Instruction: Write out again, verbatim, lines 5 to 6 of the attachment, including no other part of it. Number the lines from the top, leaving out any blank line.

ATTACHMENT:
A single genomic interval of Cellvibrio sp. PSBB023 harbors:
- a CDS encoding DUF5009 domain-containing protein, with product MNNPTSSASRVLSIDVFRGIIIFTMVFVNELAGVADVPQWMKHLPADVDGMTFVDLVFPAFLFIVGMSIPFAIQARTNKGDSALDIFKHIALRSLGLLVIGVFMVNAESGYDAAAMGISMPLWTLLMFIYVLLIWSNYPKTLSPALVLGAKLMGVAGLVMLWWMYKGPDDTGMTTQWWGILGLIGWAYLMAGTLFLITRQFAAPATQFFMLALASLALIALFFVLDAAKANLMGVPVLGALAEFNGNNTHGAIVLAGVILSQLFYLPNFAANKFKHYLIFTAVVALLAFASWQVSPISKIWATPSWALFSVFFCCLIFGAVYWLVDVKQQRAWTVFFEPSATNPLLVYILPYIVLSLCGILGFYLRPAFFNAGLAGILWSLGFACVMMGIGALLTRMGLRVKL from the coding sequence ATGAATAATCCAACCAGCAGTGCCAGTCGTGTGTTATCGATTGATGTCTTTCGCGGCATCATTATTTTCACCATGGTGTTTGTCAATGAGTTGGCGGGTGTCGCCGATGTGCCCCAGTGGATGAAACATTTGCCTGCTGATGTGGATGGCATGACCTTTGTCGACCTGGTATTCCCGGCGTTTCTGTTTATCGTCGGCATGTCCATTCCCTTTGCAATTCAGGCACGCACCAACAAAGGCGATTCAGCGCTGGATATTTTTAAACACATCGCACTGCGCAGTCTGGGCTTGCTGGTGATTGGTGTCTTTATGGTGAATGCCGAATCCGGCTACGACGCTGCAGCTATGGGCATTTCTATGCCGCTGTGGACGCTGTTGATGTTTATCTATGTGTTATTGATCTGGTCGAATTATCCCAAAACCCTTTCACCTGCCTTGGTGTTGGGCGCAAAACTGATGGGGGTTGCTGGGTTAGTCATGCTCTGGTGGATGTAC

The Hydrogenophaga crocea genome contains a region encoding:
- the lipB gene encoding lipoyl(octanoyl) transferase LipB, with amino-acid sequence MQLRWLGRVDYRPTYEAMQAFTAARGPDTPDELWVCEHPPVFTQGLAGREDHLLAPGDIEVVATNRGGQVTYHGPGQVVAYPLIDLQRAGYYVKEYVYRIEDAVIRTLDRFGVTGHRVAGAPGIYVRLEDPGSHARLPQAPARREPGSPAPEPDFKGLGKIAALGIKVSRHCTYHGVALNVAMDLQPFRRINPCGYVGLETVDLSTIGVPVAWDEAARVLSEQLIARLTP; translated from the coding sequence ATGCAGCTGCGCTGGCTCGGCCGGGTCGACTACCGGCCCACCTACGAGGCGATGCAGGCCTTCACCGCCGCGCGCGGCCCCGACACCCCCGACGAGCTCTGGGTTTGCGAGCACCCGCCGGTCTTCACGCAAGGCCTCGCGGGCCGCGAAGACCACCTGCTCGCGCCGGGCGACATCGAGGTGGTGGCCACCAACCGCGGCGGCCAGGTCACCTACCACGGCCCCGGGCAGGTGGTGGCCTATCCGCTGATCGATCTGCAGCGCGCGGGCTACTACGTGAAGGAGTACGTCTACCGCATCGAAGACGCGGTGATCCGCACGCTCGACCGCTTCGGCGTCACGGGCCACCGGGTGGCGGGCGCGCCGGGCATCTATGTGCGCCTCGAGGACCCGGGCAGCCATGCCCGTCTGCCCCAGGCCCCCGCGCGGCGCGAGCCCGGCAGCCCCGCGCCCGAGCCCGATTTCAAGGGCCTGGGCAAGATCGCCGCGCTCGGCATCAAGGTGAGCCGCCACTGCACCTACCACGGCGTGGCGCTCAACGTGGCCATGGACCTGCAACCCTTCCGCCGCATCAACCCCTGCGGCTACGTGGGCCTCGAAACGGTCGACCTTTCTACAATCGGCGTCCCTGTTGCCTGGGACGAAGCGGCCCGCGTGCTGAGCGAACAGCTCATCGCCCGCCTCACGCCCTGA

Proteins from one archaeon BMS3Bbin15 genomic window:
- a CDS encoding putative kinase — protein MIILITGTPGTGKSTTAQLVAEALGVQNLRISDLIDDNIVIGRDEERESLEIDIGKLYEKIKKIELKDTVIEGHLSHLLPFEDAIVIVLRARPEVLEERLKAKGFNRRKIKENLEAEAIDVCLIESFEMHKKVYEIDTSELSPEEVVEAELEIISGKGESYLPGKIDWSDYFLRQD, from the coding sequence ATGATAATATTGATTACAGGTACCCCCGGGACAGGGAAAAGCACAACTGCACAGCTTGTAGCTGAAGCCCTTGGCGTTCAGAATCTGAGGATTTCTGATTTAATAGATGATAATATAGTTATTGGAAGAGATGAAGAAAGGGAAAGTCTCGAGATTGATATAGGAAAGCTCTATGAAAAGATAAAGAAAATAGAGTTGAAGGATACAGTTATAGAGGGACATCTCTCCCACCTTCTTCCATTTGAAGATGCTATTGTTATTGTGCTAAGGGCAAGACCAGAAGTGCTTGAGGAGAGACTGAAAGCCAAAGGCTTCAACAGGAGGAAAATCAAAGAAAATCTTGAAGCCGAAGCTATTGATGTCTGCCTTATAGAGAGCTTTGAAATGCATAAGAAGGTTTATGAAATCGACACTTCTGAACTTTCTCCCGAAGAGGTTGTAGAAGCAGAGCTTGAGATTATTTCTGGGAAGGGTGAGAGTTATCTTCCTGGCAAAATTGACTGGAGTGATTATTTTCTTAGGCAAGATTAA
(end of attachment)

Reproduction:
Proteins from one archaeon BMS3Bbin15 genomic window:
- a CDS encoding putative kinase — protein MIILITGTPGTGKSTTAQLVAEALGVQNLRISDLIDDNIVIGRDEERESLEIDIGKLYEKIKKIELKDTVIEGHLSHLLPFEDAIVIVLRARPEVLEERLKAKGFNRRKIKENLEAEAIDVCLIESFEMHKKVYEIDTSELSPEEVVEAELEIISGKGESYLPGKIDWSDYFLRQD, from the coding sequence ATGATAATATTGATTACAGGTACCCCCGGGACAGGGAAAAGCACAACTGCACAGCTTGTAGCTGAAGCCCTTGGCGTTCAGAATCTGAGGATTTCTGATTTAATAGATGATAATATAGTTATTGGAAGAGATGAAGAAAGGGAAAGTCTCGAGATTGATATAGGAAAGCTCTATGAAAAGATAAAGAAAATAGAGTTGAAGGATACAGTTATAGAGGGACATCTCTCCCACCTTCTTCCATTTGAAGATGCTATTGTTATTGTGCTAAGGGCAAGACCAGAAGTGCTTGAGGAGAGACTGAAAGCCAAAGGCTTCAACAGGAGGAAAATCAAAGAAAATCTTGAAGCCGAAGCTATTGATGTCTGCCTTATAGAGAGCTTTGAAATGCATAAGAAGGTTTATGAAATCGACACTTCTGAACTTTCTCCCGAAGAGGTTGTAGAAGCAGAGCTTGAGATTATTTCTGGGAAGGGTGAGAGTTATCTTCCTGGCAAAATTGACTGGAGTGATTATTTTCTTAGGCAAGATTAA